MarkWhen; netop; The Connected Abode: Preface
It's not often that I come across a new toy and has pretty much all the features I want present and accounted for with no need for some extra hacking. MarkWhen [GH], by self-described "technologist" Rob Koch, ticks all the boxes for me when it comes to producing a functional timeline of events without the need to click in a GUI.
Incident response folk often have to keep a log of events and eventually produce a timeline to provide to management and/or victim. Someone leaked the Okta timeline on Twitter (I have feels about the ethics of that, which I won't go into here, but there’s a reason I’m not giving them clicks and 👀). Other professions have different timeline needs, but at some point you will likely need or want to make a timeline, and I suspect you'll like the MapWhen experience.
Rob abused Markdown to come up with an easy way to specify what you want. Here's the first part of the Okta timeline Markdown (the rest is available at the link, above):
title: Okta Breach Timeline #InitialCompromise: #4e79a7 #EscalatePrivileges: #f28e2b #MaintainPresence: #e15759 #MoveLaterally: #76b7b2 #InternalRecon: #59a14f #EstablishFoothold: #edc948 #CompleteMission: #b07aa1 2022-01-16T00:33:23Z-2022-01-19T19:19:47Z:First logon event from [SYSTEM NAME REDACTED]. Logon to [SYSTEM NAME REDACTED] from [SYSTEM NAME REDACTED] (10.112.137.64) #InitialCompromise
It is somewhat self-documenting, and the GitHub README does a fine job 'splainin the syntax, so I'll treat you like the clever reader you are and avoid expository on that front.
MarkWhen supports adding images, incorporating location data, grouping timeline steps together, saving created timelines locally (PDF/PNG), and sharing timelines (but you know that, too, as I linked to mine above).
Rob also does one thing that I truly hope catches on. I'll let him explain it:
This repository is downstream of the main repository that the live website uses. The main, upstream repository is available to sponsors and is ~100 commits (4-6 weeks) ahead of this repository.
Issues opened in this repo can either be bugs with this repository or the live website. Please continue to open issues! They are the largest factor for determining what to work on next.
Some features in the upstream repo not yet in this repo:
Views (map & doc)
Importing and exporting markwhen files
Better mobile experience
Causal dates and times (months via words like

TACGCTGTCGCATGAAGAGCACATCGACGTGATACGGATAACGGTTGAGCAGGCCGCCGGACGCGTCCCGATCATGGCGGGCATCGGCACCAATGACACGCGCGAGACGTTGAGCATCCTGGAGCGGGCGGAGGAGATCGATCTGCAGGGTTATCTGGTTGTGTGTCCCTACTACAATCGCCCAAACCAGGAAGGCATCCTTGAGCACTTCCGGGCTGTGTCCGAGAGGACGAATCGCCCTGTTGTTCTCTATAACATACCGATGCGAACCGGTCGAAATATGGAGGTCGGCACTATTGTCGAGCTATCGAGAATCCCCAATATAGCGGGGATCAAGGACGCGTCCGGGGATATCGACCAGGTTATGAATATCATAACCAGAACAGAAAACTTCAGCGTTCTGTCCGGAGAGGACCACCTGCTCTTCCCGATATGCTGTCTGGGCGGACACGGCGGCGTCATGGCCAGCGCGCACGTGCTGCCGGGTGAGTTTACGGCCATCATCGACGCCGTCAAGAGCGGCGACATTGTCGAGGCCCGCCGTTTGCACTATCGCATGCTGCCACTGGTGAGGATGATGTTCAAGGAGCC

Dec; times like
You do not have to be a sponsor to use these features - they are all already on markwhen.com! However, if you want prioritized bugs or want a fork that is more up to date then you can sponsor my work, and there would be much rejoicing on my part.
And even if you don't want your own more up-to-date fork but you use markwhen.com for work, please consider having your work be a sponsor!
You can use the finished/current product for free, clone a repo that is only (in the grand scheme) slightly out of date with the production version, and you have an opportunity to show the value of Rob's work by sponsoring if you want access to the main repository. Now, $100 USD/month is a tad steep if you're an individual, but there's nothing stopping you from hacking on the complete version to make your own changes (note the AGPL license, tho).
Making good software takes time. It's one reason I try to support indie macOS developers by buying their software. As we’ve seen over recent years, lack of corporate support for open-source software — especially for ubiquitous components such as `log4j` — is more problematic than one might have imagined.
I have less need of this tool than I did in my previous gig, but I suspect this won't be the last time I use this tool. If I end up using MarkWhen more than I believe I will be, I’ll gladly drop $60/year to ensure it continues to be available and maintained.
A Rust-based responsive TUI (terminal user interface) for monitoring network traffic based on Berkeley Packet Filter (BPF) syntax rules, you say?
Count me in!
At the end of May, GitHub user
ZingerLittleBee launched netop into the wild, and we are all better humans for said event.
The banner image shows a capture of port 443 (generally HTTPS traffic) from this morning as I tidied up this post. It's pretty straightforward to get this running. Clone the repo. Hit up
cargo build, and then use
sudo to execute the binary (as it rightfully needs permissions to snoop on you). Press
e to input one or more bpf rules, and use the ← or ⇾ to switch between different rules. The repo has more build help for those on lesser platforms.
If you've been itching to get into either accessing live network data with Rust or wanted a decent example of a TUI app to use as a model for your own, def give netop a go. If bpf rules seem like arcane magic incantations, drop me a public note in the comments or a private note elsewhere and I’ll take a future newsletter section to dive into them a bit.
The Connected Abode: Part 1
I warned you, yesterday, that I'd be dropping some home automation info on you over the coming newsletters (likely not in each one, though).
Before I do that, we need to get y'all grounded in some terminology, so I kinda need you to read this glossary of terms (from the Thread folks, but it includes way more than just Thread), and I think this Forbes article (apologies for a link to a Forbes article, but this one isn’t bad) will also help ground you for the coming discussions of arcanely named terminology.
🚨 PSA: If you own and use one of these routers, please buy a new one from a far more reputable vendor than Cisco (the Cisco product folks kind of obviously care little for your safety) and recycle your old one. ☮